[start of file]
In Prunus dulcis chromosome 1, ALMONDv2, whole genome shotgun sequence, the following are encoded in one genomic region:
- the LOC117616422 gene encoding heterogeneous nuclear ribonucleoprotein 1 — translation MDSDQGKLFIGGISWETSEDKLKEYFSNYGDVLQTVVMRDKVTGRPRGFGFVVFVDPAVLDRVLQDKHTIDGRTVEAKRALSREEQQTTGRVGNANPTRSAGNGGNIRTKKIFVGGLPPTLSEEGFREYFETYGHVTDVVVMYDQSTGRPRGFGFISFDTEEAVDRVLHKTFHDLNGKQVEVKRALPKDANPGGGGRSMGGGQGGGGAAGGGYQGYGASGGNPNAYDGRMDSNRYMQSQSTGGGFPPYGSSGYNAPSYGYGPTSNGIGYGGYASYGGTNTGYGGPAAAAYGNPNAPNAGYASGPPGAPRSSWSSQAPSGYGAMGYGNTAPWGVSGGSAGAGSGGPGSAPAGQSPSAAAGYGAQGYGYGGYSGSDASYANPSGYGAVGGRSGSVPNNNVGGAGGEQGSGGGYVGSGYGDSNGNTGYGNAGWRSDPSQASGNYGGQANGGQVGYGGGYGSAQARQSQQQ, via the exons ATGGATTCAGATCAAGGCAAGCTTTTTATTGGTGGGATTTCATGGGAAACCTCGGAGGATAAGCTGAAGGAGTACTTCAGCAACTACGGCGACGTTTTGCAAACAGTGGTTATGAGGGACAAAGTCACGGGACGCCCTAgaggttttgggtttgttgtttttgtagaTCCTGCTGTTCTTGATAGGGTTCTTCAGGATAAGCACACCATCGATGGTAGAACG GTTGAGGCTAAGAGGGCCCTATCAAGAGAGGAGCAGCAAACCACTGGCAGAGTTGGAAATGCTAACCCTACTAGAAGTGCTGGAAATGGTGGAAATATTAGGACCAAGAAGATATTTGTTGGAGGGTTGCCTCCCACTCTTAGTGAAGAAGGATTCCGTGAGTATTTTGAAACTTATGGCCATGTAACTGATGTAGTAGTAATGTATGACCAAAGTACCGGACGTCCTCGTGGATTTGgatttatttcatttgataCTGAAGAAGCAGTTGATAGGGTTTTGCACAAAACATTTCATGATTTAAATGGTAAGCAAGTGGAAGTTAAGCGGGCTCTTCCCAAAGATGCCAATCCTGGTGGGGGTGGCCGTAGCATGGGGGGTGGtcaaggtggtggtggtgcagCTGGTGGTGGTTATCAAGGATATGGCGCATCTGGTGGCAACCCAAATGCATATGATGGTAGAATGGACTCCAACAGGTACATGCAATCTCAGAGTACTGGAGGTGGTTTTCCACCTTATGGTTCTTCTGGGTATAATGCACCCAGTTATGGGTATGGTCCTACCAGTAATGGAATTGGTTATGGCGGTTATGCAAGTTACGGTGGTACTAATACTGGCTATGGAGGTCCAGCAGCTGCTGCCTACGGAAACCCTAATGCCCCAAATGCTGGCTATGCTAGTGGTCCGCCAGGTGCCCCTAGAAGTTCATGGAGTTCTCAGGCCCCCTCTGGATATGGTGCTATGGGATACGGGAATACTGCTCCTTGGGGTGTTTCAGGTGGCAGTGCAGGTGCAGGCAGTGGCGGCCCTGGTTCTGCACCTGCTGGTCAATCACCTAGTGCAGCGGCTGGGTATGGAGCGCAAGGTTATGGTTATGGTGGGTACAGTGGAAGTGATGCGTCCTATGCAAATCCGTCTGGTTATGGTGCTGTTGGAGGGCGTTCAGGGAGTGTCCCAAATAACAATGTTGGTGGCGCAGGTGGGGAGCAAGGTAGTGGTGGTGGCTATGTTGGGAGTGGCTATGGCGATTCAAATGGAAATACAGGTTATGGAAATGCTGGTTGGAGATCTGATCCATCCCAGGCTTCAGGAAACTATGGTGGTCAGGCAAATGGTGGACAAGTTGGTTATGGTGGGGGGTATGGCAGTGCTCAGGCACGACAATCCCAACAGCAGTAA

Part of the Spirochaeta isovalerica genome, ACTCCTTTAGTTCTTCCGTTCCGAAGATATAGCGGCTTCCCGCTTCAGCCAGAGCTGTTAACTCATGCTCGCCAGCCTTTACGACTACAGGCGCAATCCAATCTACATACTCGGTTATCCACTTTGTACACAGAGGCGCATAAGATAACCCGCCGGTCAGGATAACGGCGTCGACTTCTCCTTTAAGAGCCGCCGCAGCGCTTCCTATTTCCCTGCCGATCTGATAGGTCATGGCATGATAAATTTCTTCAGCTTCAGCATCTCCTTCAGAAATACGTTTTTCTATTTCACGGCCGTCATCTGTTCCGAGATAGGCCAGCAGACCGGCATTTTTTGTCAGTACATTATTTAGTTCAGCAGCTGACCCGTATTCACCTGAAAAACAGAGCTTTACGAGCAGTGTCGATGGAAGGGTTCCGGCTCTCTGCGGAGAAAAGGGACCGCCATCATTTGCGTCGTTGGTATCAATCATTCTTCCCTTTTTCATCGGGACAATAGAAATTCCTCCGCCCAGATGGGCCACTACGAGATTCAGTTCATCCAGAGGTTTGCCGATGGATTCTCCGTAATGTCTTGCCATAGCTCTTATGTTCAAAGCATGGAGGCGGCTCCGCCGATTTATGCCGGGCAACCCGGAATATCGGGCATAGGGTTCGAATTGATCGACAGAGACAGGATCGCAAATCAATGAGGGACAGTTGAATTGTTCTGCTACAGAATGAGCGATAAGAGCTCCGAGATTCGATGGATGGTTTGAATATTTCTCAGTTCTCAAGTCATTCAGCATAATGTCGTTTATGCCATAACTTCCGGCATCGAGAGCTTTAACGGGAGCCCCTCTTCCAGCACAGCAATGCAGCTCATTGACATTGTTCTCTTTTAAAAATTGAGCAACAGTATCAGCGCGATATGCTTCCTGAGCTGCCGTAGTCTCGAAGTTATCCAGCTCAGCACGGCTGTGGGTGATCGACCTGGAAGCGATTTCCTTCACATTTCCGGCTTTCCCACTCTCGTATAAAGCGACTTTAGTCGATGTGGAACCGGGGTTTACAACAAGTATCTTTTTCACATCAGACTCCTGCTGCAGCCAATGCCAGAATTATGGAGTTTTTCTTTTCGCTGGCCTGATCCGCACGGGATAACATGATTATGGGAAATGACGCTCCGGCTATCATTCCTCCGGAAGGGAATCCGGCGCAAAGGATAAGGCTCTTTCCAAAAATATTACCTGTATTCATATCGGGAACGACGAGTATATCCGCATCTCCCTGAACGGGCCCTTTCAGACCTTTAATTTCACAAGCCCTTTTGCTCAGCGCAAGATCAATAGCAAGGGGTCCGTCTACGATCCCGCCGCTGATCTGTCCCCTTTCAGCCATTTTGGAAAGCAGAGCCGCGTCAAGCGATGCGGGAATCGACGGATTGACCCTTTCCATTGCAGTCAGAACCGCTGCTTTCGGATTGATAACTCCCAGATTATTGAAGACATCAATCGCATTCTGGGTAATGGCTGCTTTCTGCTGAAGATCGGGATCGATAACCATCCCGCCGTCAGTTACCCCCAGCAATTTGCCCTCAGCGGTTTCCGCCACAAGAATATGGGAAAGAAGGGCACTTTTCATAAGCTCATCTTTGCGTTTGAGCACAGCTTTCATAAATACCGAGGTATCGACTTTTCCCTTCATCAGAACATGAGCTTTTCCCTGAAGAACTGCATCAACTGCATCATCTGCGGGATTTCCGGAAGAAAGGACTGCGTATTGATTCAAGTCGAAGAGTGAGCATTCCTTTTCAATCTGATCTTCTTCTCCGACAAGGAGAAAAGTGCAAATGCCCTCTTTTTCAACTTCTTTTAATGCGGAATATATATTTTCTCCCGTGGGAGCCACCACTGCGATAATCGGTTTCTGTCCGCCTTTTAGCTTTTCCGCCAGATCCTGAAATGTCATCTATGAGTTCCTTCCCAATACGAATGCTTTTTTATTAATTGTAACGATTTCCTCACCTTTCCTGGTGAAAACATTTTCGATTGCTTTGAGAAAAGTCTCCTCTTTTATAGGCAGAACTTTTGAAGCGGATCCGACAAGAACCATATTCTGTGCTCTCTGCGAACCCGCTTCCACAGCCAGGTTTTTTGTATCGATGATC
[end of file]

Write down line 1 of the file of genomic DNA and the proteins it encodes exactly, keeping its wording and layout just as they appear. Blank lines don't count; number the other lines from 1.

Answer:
In Prunus dulcis chromosome 1, ALMONDv2, whole genome shotgun sequence, the following are encoded in one genomic region: